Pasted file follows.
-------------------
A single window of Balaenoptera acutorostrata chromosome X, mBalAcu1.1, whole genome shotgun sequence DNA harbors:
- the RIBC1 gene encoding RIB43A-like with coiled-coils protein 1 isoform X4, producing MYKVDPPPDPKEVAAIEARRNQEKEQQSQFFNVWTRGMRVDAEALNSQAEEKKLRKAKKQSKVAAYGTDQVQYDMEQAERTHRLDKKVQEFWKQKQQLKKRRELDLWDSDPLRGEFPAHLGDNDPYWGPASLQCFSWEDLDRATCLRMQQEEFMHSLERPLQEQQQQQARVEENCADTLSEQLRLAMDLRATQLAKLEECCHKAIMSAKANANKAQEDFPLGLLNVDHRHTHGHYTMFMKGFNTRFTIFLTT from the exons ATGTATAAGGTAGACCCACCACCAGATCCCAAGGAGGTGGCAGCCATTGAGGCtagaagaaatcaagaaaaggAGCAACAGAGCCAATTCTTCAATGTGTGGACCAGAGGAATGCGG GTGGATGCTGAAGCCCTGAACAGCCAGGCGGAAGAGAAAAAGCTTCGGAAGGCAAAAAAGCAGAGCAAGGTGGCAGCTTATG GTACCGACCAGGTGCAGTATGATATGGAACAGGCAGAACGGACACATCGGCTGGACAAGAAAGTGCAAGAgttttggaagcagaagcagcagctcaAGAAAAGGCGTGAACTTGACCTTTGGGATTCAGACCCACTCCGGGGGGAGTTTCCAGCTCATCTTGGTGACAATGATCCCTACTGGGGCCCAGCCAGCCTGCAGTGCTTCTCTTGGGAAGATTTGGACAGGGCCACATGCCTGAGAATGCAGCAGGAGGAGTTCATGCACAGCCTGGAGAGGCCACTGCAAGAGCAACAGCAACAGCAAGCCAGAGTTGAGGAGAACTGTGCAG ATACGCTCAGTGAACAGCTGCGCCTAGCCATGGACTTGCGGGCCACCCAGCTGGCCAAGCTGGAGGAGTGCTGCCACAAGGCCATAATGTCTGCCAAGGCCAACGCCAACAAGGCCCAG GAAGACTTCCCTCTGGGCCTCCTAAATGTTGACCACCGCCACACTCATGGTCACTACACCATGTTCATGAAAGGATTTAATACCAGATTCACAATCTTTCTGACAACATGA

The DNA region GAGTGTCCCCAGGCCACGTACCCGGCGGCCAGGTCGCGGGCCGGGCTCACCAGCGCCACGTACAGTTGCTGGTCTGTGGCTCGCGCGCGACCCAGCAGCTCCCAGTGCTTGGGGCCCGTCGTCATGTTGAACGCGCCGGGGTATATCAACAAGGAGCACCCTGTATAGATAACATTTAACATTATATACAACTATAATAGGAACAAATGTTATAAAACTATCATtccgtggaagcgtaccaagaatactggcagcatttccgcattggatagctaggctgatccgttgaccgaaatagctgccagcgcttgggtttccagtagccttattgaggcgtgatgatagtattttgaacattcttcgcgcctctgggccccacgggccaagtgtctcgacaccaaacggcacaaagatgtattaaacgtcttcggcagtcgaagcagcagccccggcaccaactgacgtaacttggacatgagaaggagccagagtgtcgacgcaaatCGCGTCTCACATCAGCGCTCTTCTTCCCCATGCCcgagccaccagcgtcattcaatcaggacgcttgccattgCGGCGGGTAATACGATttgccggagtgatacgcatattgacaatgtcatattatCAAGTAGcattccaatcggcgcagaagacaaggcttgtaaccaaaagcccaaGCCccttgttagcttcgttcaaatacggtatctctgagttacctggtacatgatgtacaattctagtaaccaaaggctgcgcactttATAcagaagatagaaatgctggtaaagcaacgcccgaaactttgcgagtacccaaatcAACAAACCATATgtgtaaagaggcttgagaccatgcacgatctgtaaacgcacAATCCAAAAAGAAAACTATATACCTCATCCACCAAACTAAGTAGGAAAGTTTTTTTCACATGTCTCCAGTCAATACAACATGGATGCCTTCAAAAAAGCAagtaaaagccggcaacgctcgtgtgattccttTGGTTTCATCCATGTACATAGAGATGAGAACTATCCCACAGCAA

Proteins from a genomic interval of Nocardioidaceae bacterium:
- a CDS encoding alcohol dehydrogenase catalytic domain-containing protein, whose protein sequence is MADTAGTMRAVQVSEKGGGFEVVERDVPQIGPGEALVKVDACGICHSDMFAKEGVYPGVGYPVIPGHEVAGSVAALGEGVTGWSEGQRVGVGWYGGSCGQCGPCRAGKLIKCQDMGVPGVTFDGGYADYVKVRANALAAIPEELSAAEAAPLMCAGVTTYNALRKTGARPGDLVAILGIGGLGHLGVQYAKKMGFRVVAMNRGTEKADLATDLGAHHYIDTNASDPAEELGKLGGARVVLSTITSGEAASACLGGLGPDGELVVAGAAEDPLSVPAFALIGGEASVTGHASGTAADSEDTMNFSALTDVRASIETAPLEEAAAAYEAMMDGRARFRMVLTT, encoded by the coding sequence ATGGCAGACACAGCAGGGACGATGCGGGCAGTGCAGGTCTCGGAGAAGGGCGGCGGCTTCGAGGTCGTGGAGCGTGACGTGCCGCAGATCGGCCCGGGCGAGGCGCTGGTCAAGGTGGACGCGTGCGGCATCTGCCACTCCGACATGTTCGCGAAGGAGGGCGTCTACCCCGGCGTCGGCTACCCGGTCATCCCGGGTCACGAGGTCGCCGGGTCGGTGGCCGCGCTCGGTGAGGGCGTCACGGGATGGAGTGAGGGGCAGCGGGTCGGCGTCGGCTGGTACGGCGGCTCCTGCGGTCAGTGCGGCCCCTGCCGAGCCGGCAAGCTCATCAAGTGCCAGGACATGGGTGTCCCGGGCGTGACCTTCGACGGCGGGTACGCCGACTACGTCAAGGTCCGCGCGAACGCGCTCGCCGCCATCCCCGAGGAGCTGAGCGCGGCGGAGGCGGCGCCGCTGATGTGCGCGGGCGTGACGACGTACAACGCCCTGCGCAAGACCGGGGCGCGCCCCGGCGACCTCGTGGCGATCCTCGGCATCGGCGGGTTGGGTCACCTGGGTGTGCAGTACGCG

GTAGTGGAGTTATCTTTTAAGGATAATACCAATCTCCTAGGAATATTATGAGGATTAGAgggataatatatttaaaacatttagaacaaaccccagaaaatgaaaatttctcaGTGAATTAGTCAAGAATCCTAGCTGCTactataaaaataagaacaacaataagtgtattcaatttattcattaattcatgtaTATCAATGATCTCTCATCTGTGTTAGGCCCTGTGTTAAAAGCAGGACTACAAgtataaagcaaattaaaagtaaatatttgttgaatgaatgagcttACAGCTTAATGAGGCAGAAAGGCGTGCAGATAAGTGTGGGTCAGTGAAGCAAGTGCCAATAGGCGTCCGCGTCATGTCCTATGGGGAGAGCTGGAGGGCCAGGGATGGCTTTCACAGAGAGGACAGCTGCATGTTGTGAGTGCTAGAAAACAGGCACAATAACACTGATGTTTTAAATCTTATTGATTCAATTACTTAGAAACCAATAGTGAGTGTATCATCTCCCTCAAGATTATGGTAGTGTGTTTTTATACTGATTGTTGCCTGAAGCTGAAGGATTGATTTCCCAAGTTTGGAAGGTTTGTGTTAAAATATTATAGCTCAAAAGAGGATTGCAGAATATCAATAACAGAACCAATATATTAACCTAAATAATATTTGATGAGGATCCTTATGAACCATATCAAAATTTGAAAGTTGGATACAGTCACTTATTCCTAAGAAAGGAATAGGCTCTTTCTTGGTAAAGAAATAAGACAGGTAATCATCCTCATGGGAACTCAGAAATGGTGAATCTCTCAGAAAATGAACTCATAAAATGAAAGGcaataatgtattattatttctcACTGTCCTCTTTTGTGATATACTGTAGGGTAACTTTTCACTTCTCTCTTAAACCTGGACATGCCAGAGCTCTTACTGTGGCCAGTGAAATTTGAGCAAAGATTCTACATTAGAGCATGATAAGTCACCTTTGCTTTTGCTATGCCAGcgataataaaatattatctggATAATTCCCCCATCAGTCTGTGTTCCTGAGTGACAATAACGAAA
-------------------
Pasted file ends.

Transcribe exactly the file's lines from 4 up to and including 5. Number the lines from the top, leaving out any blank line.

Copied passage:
Proteins from a genomic interval of Nocardioidaceae bacterium:
- a CDS encoding alcohol dehydrogenase catalytic domain-containing protein, whose protein sequence is MADTAGTMRAVQVSEKGGGFEVVERDVPQIGPGEALVKVDACGICHSDMFAKEGVYPGVGYPVIPGHEVAGSVAALGEGVTGWSEGQRVGVGWYGGSCGQCGPCRAGKLIKCQDMGVPGVTFDGGYADYVKVRANALAAIPEELSAAEAAPLMCAGVTTYNALRKTGARPGDLVAILGIGGLGHLGVQYAKKMGFRVVAMNRGTEKADLATDLGAHHYIDTNASDPAEELGKLGGARVVLSTITSGEAASACLGGLGPDGELVVAGAAEDPLSVPAFALIGGEASVTGHASGTAADSEDTMNFSALTDVRASIETAPLEEAAAAYEAMMDGRARFRMVLTT, encoded by the coding sequence ATGGCAGACACAGCAGGGACGATGCGGGCAGTGCAGGTCTCGGAGAAGGGCGGCGGCTTCGAGGTCGTGGAGCGTGACGTGCCGCAGATCGGCCCGGGCGAGGCGCTGGTCAAGGTGGACGCGTGCGGCATCTGCCACTCCGACATGTTCGCGAAGGAGGGCGTCTACCCCGGCGTCGGCTACCCGGTCATCCCGGGTCACGAGGTCGCCGGGTCGGTGGCCGCGCTCGGTGAGGGCGTCACGGGATGGAGTGAGGGGCAGCGGGTCGGCGTCGGCTGGTACGGCGGCTCCTGCGGTCAGTGCGGCCCCTGCCGAGCCGGCAAGCTCATCAAGTGCCAGGACATGGGTGTCCCGGGCGTGACCTTCGACGGCGGGTACGCCGACTACGTCAAGGTCCGCGCGAACGCGCTCGCCGCCATCCCCGAGGAGCTGAGCGCGGCGGAGGCGGCGCCGCTGATGTGCGCGGGCGTGACGACGTACAACGCCCTGCGCAAGACCGGGGCGCGCCCCGGCGACCTCGTGGCGATCCTCGGCATCGGCGGGTTGGGTCACCTGGGTGTGCAGTACGCG